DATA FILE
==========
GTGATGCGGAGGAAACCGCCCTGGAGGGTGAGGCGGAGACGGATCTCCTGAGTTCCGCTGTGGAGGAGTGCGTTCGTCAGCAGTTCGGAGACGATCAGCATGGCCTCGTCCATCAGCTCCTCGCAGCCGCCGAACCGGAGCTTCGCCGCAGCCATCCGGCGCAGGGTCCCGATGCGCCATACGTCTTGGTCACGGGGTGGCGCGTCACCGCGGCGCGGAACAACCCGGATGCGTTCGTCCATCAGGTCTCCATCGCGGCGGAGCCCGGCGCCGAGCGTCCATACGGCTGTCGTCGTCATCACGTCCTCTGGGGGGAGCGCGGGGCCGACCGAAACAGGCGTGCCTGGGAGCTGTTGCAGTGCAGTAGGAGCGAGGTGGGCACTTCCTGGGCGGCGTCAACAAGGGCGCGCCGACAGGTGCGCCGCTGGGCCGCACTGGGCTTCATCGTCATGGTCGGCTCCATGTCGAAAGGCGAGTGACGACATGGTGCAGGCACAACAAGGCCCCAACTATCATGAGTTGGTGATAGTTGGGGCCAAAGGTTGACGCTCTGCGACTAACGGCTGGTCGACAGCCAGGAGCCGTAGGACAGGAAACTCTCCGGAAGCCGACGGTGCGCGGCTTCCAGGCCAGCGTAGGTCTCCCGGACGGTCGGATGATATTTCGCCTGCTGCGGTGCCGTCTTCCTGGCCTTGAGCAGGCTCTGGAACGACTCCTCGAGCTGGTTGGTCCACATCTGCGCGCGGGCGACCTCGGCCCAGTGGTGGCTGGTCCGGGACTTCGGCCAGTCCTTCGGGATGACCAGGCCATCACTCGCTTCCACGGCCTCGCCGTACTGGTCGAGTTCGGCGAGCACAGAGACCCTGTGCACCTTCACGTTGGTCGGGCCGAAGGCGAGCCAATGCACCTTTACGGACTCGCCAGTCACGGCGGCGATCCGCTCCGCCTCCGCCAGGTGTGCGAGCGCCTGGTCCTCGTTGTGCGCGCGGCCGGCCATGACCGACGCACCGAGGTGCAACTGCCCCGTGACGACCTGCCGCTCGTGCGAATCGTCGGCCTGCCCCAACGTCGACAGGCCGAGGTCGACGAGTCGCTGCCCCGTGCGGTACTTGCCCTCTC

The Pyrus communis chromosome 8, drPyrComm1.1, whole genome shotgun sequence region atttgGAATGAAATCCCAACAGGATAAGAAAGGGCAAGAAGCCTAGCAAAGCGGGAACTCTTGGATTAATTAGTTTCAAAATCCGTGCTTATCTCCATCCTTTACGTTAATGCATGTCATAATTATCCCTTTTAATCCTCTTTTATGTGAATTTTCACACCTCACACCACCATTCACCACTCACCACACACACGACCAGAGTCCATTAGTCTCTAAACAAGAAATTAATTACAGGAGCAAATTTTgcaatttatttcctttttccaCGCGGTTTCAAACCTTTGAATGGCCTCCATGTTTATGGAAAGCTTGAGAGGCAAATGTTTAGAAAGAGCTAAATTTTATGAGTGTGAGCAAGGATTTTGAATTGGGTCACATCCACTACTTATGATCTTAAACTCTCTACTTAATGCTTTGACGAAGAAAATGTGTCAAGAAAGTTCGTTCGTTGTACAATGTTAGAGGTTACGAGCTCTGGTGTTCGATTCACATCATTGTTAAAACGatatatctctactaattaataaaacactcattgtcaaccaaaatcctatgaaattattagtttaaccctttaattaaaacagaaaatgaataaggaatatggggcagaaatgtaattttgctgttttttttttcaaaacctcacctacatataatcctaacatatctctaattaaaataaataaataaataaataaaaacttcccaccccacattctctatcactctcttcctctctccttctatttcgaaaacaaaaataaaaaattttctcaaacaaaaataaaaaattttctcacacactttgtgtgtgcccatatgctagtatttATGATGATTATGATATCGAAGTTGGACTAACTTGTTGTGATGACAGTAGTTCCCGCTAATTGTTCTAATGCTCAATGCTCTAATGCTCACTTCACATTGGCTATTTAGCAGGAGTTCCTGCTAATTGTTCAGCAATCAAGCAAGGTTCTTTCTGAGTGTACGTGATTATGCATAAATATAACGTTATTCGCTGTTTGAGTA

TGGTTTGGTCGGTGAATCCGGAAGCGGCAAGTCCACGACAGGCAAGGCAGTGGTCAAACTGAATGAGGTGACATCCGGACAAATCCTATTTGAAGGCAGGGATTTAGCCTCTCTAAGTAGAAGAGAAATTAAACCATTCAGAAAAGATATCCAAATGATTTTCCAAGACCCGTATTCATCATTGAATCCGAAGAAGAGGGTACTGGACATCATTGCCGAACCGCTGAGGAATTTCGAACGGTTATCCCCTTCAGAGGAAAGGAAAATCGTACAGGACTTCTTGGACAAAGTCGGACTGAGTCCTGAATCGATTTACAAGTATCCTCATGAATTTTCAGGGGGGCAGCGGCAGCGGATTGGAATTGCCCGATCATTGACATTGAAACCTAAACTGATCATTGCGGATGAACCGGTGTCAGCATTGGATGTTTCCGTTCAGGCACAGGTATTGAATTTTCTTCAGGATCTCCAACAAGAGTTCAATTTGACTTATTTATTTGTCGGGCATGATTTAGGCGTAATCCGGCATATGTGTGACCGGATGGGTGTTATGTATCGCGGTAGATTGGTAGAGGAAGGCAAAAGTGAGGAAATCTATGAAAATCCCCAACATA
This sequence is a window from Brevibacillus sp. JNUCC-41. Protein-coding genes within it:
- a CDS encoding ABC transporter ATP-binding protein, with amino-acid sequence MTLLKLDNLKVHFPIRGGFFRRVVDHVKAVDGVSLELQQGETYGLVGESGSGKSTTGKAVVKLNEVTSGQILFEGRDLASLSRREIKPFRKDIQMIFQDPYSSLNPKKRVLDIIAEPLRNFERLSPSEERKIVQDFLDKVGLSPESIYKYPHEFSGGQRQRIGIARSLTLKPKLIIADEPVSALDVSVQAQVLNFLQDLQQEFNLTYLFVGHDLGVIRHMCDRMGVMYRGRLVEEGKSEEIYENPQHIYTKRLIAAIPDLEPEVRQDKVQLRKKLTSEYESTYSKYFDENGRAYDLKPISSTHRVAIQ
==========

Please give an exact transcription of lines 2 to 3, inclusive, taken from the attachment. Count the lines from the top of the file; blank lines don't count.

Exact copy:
The Pyrus communis chromosome 8, drPyrComm1.1, whole genome shotgun sequence region atttgGAATGAAATCCCAACAGGATAAGAAAGGGCAAGAAGCCTAGCAAAGCGGGAACTCTTGGATTAATTAGTTTCAAAATCCGTGCTTATCTCCATCCTTTACGTTAATGCATGTCATAATTATCCCTTTTAATCCTCTTTTATGTGAATTTTCACACCTCACACCACCATTCACCACTCACCACACACACGACCAGAGTCCATTAGTCTCTAAACAAGAAATTAATTACAGGAGCAAATTTTgcaatttatttcctttttccaCGCGGTTTCAAACCTTTGAATGGCCTCCATGTTTATGGAAAGCTTGAGAGGCAAATGTTTAGAAAGAGCTAAATTTTATGAGTGTGAGCAAGGATTTTGAATTGGGTCACATCCACTACTTATGATCTTAAACTCTCTACTTAATGCTTTGACGAAGAAAATGTGTCAAGAAAGTTCGTTCGTTGTACAATGTTAGAGGTTACGAGCTCTGGTGTTCGATTCACATCATTGTTAAAACGatatatctctactaattaataaaacactcattgtcaaccaaaatcctatgaaattattagtttaaccctttaattaaaacagaaaatgaataaggaatatggggcagaaatgtaattttgctgttttttttttcaaaacctcacctacatataatcctaacatatctctaattaaaataaataaataaataaataaaaacttcccaccccacattctctatcactctcttcctctctccttctatttcgaaaacaaaaataaaaaattttctcaaacaaaaataaaaaattttctcacacactttgtgtgtgcccatatgctagtatttATGATGATTATGATATCGAAGTTGGACTAACTTGTTGTGATGACAGTAGTTCCCGCTAATTGTTCTAATGCTCAATGCTCTAATGCTCACTTCACATTGGCTATTTAGCAGGAGTTCCTGCTAATTGTTCAGCAATCAAGCAAGGTTCTTTCTGAGTGTACGTGATTATGCATAAATATAACGTTATTCGCTGTTTGAGTA

TGGTTTGGTCGGTGAATCCGGAAGCGGCAAGTCCACGACAGGCAAGGCAGTGGTCAAACTGAATGAGGTGACATCCGGACAAATCCTATTTGAAGGCAGGGATTTAGCCTCTCTAAGTAGAAGAGAAATTAAACCATTCAGAAAAGATATCCAAATGATTTTCCAAGACCCGTATTCATCATTGAATCCGAAGAAGAGGGTACTGGACATCATTGCCGAACCGCTGAGGAATTTCGAACGGTTATCCCCTTCAGAGGAAAGGAAAATCGTACAGGACTTCTTGGACAAAGTCGGACTGAGTCCTGAATCGATTTACAAGTATCCTCATGAATTTTCAGGGGGGCAGCGGCAGCGGATTGGAATTGCCCGATCATTGACATTGAAACCTAAACTGATCATTGCGGATGAACCGGTGTCAGCATTGGATGTTTCCGTTCAGGCACAGGTATTGAATTTTCTTCAGGATCTCCAACAAGAGTTCAATTTGACTTATTTATTTGTCGGGCATGATTTAGGCGTAATCCGGCATATGTGTGACCGGATGGGTGTTATGTATCGCGGTAGATTGGTAGAGGAAGGCAAAAGTGAGGAAATCTATGAAAATCCCCAACATA